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Without much fanfare, a new scientific journal, the International Journal of Gastronomy and Food Science, came into being this past December and filled a niche spot in the science world. Upon hearing the word “science,” people tend to infer the textbook-like complexity of polysyllabic monikers and Greek roots. A field like food science risks being overlooked, if only because the terms it uses are deceptively straightforward. So what is “food science,” really?
“A bunch of it is looking at food in a different way,” Harry Flager, a junior in CC, says. “Whereas a cook would see flour and eggs and butter, a food scientist would see nitrogen, phosphorus, potassium—the composition of food.” Flager transferred from Cornell, where he spent his first year as a food science major, but ultimately decided that the intensive program was too concentrated on preparing the students for careers at large food companies. Flager himself is part of a small-but-growing percentage of chefs who are gaining a foundation in food science in order to inform their work. Food scientist and acclaimed chef Heston Blumenthal, for instance, operates the Fat Duck Restaurant, a British eatery where he employs nontraditional processes and ingredients in his self-taught cooking.
Flager is now an anthropology major at Columbia, where food science programs are not provided. With the exception of Cornell, food science programs are not provided by any other Ivy League institution. Within New York City, NYU comes the closest with its humanities-based food studies program. When Flager was looking at colleges, his options were fairly limited. In the US, the major four choices for food science are Cornell, Purdue University, the University of Florida, and Penn State.
Despite the limited educational opportunities for budding food scientists, the field may be more relevant than ever. In a country increasingly focused on what it’s consuming—employing terms like “trans fats,” “organic,” “freerange,” “preservatives,” “local,” and their ilk with ever-greater frequency—food science is increasingly ubiquitous in mainstream media and discourse.
A large part of what food scientists are concerned with is the mass production of food in all its stages. According to Pamela Koch, executive director of the Center for Food and Environment at Teacher’s College, simply understanding how food gets from “farm to table” is key to our well-being: “If everyone did have a better understanding of the food system, then we would have citizens who could critically examine issues about food and participate in making decisions about the future direction of the food system.”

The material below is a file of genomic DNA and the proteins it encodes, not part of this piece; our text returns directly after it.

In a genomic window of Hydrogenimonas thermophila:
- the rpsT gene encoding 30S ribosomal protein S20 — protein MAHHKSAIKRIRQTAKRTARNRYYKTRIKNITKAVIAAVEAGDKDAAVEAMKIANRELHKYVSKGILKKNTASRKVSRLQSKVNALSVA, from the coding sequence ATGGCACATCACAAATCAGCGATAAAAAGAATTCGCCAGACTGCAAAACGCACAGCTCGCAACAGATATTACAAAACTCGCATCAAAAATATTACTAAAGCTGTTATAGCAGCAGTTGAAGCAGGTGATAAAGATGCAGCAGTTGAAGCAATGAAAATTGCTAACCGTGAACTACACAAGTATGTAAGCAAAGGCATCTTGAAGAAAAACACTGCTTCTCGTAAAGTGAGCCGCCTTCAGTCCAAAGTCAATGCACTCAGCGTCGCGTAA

Koch cites the recent issue of “pink slime” as a wake-up call for citizens to become more aware of what goes into making the food we eat. A term given to cheap ground chuck, “pink slime” is the result of ground-up cow parts treated in an ammonia bath, which removes the antibiotics fed to the cows and gives the meat its pinkish tint. “Once people understand the process, they can make decisions about if they want to eat beef produced in this way,” she adds.
“Chicken, and poultry in general, is not naturally that very nice pinkish color you see,” Flager says. “It’s actually much darker than that. But because people have come to expect it, they run it with arsenic to get that color. Same thing with skim milk—when you take whole milk and you take all the fat out of it, you also remove the pigment of the milk, and it becomes this really nasty gray color, and you actually then have to take the skim milk and bleach it again, because no one would buy it. That’s a lot of food science.”
In a world where the act of purchasing groceries is reduced to picking the most attractive packaging, consumers rarely realize how often artificial scientific processes come into play. “There’s some statistic like 98 percent of everything you eat, not on a daily basis, has been tampered with from its natural state,” Flager explains. “The only way you get that 2 percent is if you’re eating organically.”
Perhaps this new International Journal of Gastronomy and Food Science is the present-day equivalent of the processing-centric Journal of Food Science, founded in 1936. This earlier iteration anticipated that the oncoming post-WWII era would bring a new surplus of food, thus necessitating food science to answer the question of how to efficiently use and preserve all of it.
Beyond the basic media hype and commercial purposes, Flager sees a variety of applications for food science. One of these is the production of cosmetics, which could benefit from the technology the manufacturers of Lemonheads use to extract oils from lemon skins and process it into a powerful concentrated form. “The chemistry and the process of extracting essences of flavors—that’s a part of food science, and a lot of people go from that into cosmetics,” Flager says.
Food science is everywhere—and its influence is growing. NASA, for instance, requires specially produced freeze-dried food vital to space exploration. Researchers at Cornell developed the real-life equivalent of Mean Girls’ Kalteen bar, which is packed with calories, to distribute to famine-stricken countries. Food science is changing the culinary landscape: Kitchens are now staffed by the starched white of lab coats of scientists.
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